I bought my medium format system through one of the speciality shops. I won’t return their phone calls. They were dishonest. I made an appointment to see something when I was in town, flew in, arrived at the shop, and they said the equipment I had wanted to see was out on loan that day. I signed up for a workshop, tied myself in pretzels with flight arrangements because I had three meetings around the workshop date, and two weeks before the workshop, they canceled because of low attendance. Sorry, once you commit to something, the answer is simple: You do the workshop, lose the money, and don’t do workshops again. But announcing something three or four months in advance, taking money, and then canceling shortly before the workshop is unacceptable. I lost about $800 in flight change fees.

    As for service, I think the major manufacturers excel when it comes to repair. I forget the exact number of days, but Canon has turned repair work around consistently in 7 to 10 days and I am not a member of their professional plan. Same was true for Olympus the one time I needed to deal with them. I can’t say the same for Leica, which sometimes is really fast and sometimes months go by.

    I also am very skeptical about the Leica stores. I have had very bad walk-in service from company stores before Dan moved his operation to Chicago. It was pure snobbery–I didn’t dress the part. While Leica has all the marketing information, I am skeptical about the long-term viability of these stores. The fixturing is what you would expect, but you’ve gotta sell a lot of equipment to recoup those costs.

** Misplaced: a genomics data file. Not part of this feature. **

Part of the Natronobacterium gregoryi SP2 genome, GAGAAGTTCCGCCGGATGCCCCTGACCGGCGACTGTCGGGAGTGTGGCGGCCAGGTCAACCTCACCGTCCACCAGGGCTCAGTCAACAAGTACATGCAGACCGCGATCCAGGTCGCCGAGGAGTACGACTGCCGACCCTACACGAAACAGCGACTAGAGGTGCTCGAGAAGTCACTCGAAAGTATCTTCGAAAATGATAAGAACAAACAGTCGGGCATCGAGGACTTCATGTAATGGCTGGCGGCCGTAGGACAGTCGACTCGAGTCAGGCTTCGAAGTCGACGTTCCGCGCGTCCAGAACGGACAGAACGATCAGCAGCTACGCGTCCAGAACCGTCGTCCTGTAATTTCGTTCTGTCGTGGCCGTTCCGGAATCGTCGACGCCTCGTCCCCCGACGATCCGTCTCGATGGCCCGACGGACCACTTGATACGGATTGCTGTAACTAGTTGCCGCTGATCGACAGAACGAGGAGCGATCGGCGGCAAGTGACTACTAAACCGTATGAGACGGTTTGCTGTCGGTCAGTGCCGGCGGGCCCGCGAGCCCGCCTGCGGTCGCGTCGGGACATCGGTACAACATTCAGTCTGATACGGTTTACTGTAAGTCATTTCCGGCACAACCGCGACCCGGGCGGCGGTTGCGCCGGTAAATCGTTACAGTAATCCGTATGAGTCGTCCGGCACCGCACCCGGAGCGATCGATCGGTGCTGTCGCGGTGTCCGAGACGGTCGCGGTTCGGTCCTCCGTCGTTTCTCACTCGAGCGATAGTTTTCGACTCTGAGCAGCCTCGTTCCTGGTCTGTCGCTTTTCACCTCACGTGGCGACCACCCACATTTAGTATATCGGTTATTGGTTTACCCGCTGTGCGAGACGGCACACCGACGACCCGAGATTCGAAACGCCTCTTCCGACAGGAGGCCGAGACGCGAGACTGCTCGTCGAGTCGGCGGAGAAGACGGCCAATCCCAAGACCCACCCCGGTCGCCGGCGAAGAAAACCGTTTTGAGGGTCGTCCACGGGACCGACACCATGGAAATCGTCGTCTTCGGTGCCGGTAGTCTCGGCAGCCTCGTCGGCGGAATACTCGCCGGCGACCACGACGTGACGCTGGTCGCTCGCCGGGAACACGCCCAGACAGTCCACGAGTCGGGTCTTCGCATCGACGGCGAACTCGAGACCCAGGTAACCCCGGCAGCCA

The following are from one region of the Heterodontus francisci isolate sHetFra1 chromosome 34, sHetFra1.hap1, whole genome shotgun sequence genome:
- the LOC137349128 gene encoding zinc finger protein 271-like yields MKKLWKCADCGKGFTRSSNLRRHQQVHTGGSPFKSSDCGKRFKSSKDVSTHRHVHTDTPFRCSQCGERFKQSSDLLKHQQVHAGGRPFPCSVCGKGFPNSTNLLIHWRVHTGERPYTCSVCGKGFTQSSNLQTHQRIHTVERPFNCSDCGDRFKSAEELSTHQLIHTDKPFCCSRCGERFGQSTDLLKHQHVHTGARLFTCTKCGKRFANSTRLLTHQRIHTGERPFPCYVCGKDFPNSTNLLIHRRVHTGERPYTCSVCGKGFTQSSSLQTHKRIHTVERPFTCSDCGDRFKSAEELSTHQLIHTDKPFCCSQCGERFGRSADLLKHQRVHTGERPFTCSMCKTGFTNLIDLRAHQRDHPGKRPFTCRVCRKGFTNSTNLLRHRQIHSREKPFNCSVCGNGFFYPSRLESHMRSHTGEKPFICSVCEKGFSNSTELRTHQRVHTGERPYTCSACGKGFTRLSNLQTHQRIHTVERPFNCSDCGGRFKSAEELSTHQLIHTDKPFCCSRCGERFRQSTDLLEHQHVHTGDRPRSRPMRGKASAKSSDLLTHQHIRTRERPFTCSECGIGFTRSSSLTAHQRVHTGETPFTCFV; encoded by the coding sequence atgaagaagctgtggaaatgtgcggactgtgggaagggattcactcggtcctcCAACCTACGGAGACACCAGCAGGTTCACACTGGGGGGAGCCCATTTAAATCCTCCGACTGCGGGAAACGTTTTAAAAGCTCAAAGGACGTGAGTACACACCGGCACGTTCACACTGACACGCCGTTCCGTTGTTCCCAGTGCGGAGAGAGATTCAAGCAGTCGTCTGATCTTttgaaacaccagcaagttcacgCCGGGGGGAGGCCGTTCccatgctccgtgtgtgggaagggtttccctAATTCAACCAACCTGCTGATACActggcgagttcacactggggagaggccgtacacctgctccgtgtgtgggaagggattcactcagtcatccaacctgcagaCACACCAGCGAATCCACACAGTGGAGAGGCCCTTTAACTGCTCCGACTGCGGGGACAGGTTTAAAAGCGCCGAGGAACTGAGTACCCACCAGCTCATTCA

BTW, I buy Apple products through the Apple stores, but in the U.S. you can buy the products elsewhere at a slight discount. I didn’t realize that for a longtime, but I discovered that when browsing at some electronic stores.

    • Dan is an exception – you’re lucky to live nearby 🙂

      Commitment: I fully agree, and have always stuck to my arrangements even if things change that fall out of your control – whether this is teaching, work, engagements or anything else. This is probably a personal ethical principle more than anything; most would see it as bad for business and just not bother (much to long term detriment).

      The big boys are generally not too bad on service because they have large teams supporting significant volumes. I’ve never had a good service experience with Leica – months is normal, and to make things worse, stuff often seems to need repair – but I’m told it’s different if you live in Europe – who knows. As for the stores, what they don’t say is that not all of them survive – two closed down in Kuala Lumpur in the last couple of years…makes me wonder about other cities, too.

  8. Thanks for the article. Very interesting thoughts about the relationship between a client and a professional photographer. This “social game” it is, indeed, underestimated.